In almost every sport, whenever a big-name player retires, social media seems to explode with discussions about whether or not they belong in the Hall of Fame. Last week, Julian Edelman’s announcement of his retirement was no different, with New England homers putting in their two cents and trying to argue his case for the Hall. Now, I’m not saying Edelman should or should not be in the NFL HoF, but I wanted to address a few arguments and comments I’ve heard regarding Edelman and other players that have retired over the past few years.
Julian Edelman in the playoffs: Second-most catches (118) & yards (1442) in history. Played in 5 Super Bowls, won 3 + has a SB MVP.
And he came in clutch over & over: TD pass to Amendola vs. Baltimore, go-ahead TD vs. Seattle, and the catch vs. Atlanta. pic.twitter.com/ZGHEHDgckB
— Ari Meirov (@MySportsUpdate) April 12, 2021
Edelman’s case for the Hall is based solely on his postseason production, where he ranks second all-time behind only Jerry Rice in playoff receiving yards and receptions. He also has three super bowl rings and a Superbowl MVP to show for it. There’s no denying Julian was one of the biggest pieces in the 2010s Patriot’s dynasty. The case against Edelman is his regular-season stats, where he had always been a solid option for Brady but never considered one of the best receivers in the league. Again, I am not trying to argue that Edelman is a Hall of Famer based on his playoff production, but I do have to ask this question…Why does the consensus say Edelman is absolutely NOT a Hall of Famer while also saying that Eli Manning is?
I realize that Manning and Edelman play different positions and that quarterback is more valuable than a receiver. But, in the context of positional comparisons, I think this question is valid. Manning’s regular-season statistics are decent at best, with a brief highlight below.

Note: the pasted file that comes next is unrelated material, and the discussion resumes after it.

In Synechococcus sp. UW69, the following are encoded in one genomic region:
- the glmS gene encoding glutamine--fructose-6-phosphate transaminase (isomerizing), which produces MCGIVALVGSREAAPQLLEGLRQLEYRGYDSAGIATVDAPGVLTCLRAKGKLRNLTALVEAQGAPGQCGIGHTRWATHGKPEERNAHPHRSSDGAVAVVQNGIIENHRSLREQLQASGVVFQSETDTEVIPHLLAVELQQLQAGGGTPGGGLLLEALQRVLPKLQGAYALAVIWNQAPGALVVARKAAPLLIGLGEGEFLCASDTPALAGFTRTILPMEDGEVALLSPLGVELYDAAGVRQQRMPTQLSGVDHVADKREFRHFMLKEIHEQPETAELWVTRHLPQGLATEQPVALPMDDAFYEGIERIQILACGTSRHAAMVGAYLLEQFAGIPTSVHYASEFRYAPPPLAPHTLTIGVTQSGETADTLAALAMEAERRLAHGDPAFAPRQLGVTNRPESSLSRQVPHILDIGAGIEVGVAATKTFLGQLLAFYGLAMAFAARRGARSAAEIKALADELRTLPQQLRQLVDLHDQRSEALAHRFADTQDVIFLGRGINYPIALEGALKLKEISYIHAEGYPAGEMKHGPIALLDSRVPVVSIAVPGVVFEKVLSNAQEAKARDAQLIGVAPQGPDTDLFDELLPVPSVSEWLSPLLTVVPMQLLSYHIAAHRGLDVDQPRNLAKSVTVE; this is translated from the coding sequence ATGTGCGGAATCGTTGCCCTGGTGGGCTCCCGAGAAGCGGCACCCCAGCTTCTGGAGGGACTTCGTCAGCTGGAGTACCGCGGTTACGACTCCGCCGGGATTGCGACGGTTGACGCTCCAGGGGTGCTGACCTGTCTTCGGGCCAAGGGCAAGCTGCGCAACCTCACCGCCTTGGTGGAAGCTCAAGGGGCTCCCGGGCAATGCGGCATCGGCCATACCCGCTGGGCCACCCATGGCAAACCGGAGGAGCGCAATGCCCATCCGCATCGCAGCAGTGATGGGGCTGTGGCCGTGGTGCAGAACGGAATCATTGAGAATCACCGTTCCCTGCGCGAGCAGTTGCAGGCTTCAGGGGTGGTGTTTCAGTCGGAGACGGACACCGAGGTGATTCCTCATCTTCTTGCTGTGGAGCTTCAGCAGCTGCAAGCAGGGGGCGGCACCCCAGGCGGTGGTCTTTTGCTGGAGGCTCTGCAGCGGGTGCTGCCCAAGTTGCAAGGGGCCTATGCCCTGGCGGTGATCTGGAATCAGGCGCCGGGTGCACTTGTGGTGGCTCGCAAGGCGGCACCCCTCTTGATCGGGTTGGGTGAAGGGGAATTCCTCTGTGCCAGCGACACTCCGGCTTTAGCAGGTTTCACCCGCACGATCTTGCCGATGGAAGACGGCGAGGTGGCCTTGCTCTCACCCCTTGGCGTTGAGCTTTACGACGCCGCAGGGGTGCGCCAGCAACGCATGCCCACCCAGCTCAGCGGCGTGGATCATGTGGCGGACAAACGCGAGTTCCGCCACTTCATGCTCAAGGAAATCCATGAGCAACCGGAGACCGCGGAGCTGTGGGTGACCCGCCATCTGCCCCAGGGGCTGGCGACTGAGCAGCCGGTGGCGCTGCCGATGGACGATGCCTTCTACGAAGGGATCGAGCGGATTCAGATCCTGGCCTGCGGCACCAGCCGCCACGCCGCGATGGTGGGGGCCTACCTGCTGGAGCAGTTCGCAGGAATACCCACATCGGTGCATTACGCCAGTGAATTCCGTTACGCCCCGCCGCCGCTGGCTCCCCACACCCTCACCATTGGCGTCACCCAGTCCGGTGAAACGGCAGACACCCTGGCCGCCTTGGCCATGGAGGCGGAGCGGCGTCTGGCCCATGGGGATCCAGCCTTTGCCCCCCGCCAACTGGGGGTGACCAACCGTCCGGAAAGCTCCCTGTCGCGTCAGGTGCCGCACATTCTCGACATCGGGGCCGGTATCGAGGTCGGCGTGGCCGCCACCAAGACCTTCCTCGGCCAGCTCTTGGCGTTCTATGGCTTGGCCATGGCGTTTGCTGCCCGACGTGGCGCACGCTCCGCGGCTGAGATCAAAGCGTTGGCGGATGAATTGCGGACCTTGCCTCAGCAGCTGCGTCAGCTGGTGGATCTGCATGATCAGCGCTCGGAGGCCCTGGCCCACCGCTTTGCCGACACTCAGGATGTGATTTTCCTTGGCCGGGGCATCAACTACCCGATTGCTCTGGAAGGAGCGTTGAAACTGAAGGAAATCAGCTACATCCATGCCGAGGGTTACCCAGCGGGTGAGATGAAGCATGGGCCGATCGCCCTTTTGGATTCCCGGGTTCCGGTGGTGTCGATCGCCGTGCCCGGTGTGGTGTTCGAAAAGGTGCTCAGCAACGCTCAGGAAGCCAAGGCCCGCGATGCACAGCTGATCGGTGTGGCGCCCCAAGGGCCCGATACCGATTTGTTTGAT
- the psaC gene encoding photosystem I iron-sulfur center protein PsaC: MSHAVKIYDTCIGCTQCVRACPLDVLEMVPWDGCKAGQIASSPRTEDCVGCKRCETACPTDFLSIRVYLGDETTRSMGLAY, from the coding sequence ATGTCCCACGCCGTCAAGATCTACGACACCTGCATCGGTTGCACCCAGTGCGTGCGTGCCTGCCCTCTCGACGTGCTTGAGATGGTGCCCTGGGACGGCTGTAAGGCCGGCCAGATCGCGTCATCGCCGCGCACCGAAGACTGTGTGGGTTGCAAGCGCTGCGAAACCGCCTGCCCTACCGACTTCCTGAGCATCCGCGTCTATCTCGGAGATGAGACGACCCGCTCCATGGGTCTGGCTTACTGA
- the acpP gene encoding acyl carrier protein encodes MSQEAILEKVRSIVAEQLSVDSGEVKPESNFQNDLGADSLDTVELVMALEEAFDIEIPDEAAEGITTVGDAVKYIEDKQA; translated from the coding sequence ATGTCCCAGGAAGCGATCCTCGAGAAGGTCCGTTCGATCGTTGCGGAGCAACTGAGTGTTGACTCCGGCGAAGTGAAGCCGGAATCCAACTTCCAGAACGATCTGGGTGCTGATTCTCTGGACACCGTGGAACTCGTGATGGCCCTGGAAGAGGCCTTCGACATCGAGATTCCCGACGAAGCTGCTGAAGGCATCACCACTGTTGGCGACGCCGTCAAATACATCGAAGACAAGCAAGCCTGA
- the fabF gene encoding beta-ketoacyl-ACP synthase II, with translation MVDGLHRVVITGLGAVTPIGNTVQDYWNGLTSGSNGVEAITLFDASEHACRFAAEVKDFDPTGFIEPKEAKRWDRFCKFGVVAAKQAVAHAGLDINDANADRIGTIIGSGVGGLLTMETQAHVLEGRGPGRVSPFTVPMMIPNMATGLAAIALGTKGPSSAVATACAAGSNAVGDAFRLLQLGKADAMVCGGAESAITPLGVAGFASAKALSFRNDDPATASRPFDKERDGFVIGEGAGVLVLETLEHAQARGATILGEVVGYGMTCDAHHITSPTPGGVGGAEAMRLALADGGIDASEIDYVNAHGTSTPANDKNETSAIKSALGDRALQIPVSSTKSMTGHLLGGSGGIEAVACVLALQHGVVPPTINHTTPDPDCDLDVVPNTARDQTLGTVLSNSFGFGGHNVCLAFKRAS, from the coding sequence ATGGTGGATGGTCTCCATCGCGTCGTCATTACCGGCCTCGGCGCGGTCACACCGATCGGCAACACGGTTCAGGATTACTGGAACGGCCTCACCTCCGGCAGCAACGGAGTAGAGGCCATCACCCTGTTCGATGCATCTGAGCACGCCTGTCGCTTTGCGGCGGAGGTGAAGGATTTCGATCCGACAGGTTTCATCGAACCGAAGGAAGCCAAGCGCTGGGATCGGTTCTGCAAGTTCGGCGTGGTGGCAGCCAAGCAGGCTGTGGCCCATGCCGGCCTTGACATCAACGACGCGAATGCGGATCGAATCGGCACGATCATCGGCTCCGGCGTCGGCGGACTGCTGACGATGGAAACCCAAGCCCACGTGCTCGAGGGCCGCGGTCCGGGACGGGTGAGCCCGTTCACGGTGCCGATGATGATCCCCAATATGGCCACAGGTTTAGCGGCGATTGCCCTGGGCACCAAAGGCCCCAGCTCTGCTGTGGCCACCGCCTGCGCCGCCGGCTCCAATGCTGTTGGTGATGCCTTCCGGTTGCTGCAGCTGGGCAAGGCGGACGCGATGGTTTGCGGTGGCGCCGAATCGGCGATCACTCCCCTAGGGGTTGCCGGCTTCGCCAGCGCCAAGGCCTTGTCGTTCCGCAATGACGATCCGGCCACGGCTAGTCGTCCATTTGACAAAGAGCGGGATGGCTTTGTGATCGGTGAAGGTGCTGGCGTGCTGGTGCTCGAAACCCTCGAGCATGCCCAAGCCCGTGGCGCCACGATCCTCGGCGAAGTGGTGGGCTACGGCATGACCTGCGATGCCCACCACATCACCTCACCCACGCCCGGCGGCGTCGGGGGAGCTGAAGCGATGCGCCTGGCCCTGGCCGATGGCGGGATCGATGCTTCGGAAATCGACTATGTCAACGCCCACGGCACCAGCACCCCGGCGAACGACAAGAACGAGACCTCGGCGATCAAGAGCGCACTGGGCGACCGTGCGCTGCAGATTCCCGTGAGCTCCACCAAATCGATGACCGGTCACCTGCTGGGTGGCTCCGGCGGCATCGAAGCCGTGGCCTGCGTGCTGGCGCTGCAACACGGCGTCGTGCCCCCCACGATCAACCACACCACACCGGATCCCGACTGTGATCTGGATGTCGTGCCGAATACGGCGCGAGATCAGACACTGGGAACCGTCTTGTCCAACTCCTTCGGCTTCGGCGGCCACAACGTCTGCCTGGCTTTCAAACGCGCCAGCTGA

- Career QB Record: 117-117
- Career Passer Rating: 84.1 (Worse than Jameis Winston and Andy Dalton)
- Career Completion %: 60.1% (Worse than Jameis Winston and Ryan Fitzpatrick)
- Career INT %: 3.0% (Worse than Blake Bortles and Andy Dalton)
- Career TD %: 4.5% (Worse than Andy Dalton and Jay Cutler)
- Passing Yards per Game: 241.6 (Less than Carson Palmer and Kirk Cousins)
The only stat where he’s among Elite company is career passing yards and career passing TDs, where he ranks 8th and 9th all-time respectively. But today’s NFL is very different than it was 30 and 40 years ago. Passing is more prevalent and so almost every modern QB is going to have great passing totals. Steve Young is regarded as one of the greatest QBs of all time, Andy Dalton and Ryan Fitzpatrick both have more passing yards than him. Carson Palmer has more career passing touchdowns than Joe Montana. So these counting stats are pretty irrelevant to me.
I’ve seen the argument that he was always great in the clutch, obviously winning two Superbowls, but also having 27 career 4th quarter comebacks. That’s pretty good when looking at all-time numbers, but he’s got seven QBs ahead of him, including Matt Stafford, Matt Ryan, and Philip Rivers, among players from his era. So when compared to the guys he played against and the era he played in he was pretty average. I get it, the guy has two Superbowls, both against the greatest to ever do it in Tom Brady. But nobody ever mentions that in his other four playoff appearances he lost in the first round.